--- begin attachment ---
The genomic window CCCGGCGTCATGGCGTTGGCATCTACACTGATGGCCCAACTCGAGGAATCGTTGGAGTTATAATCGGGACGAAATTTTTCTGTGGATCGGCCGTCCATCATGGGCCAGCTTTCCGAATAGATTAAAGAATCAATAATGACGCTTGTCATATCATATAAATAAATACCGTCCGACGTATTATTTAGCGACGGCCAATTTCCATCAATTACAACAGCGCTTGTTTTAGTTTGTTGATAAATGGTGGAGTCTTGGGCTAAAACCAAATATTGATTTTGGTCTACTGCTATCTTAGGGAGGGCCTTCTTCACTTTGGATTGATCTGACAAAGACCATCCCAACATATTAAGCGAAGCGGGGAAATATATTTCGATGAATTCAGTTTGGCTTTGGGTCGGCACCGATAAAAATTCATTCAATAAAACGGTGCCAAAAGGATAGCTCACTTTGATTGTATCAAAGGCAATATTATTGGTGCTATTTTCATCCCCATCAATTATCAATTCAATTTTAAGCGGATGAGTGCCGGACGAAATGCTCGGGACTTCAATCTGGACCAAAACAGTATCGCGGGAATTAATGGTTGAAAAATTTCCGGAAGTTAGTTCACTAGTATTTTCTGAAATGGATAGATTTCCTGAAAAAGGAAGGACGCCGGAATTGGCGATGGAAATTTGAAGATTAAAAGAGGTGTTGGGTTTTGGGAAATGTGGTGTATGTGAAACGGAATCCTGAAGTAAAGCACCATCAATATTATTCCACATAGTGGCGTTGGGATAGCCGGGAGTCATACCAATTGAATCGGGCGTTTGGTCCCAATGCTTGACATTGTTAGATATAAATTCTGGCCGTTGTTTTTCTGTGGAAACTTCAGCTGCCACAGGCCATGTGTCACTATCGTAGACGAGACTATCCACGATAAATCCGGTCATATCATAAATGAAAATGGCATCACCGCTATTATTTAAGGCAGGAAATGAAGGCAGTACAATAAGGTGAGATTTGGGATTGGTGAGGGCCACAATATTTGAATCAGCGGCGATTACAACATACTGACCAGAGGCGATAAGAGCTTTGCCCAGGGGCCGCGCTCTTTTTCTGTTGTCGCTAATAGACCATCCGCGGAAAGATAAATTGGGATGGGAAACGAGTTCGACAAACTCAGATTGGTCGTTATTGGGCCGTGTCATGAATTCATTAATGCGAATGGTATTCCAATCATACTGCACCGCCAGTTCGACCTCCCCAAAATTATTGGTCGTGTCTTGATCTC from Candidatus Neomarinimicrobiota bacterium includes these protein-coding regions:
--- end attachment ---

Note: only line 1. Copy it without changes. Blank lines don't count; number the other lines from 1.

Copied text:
The genomic window CCCGGCGTCATGGCGTTGGCATCTACACTGATGGCCCAACTCGAGGAATCGTTGGAGTTATAATCGGGACGAAATTTTTCTGTGGATCGGCCGTCCATCATGGGCCAGCTTTCCGAATAGATTAAAGAATCAATAATGACGCTTGTCATATCATATAAATAAATACCGTCCGACGTATTATTTAGCGACGGCCAATTTCCATCAATTACAACAGCGCTTGTTTTAGTTTGTTGATAAATGGTGGAGTCTTGGGCTAAAACCAAATATTGATTTTGGTCTACTGCTATCTTAGGGAGGGCCTTCTTCACTTTGGATTGATCTGACAAAGACCATCCCAACATATTAAGCGAAGCGGGGAAATATATTTCGATGAATTCAGTTTGGCTTTGGGTCGGCACCGATAAAAATTCATTCAATAAAACGGTGCCAAAAGGATAGCTCACTTTGATTGTATCAAAGGCAATATTATTGGTGCTATTTTCATCCCCATCAATTATCAATTCAATTTTAAGCGGATGAGTGCCGGACGAAATGCTCGGGACTTCAATCTGGACCAAAACAGTATCGCGGGAATTAATGGTTGAAAAATTTCCGGAAGTTAGTTCACTAGTATTTTCTGAAATGGATAGATTTCCTGAAAAAGGAAGGACGCCGGAATTGGCGATGGAAATTTGAAGATTAAAAGAGGTGTTGGGTTTTGGGAAATGTGGTGTATGTGAAACGGAATCCTGAAGTAAAGCACCATCAATATTATTCCACATAGTGGCGTTGGGATAGCCGGGAGTCATACCAATTGAATCGGGCGTTTGGTCCCAATGCTTGACATTGTTAGATATAAATTCTGGCCGTTGTTTTTCTGTGGAAACTTCAGCTGCCACAGGCCATGTGTCACTATCGTAGACGAGACTATCCACGATAAATCCGGTCATATCATAAATGAAAATGGCATCACCGCTATTATTTAAGGCAGGAAATGAAGGCAGTACAATAAGGTGAGATTTGGGATTGGTGAGGGCCACAATATTTGAATCAGCGGCGATTACAACATACTGACCAGAGGCGATAAGAGCTTTGCCCAGGGGCCGCGCTCTTTTTCTGTTGTCGCTAATAGACCATCCGCGGAAAGATAAATTGGGATGGGAAACGAGTTCGACAAACTCAGATTGGTCGTTATTGGGCCGTGTCATGAATTCATTAATGCGAATGGTATTCCAATCATACTGCACCGCCAGTTCGACCTCCCCAAAATTATTGGTCGTGTCTTGATCTC from Candidatus Neomarinimicrobiota bacterium includes these protein-coding regions: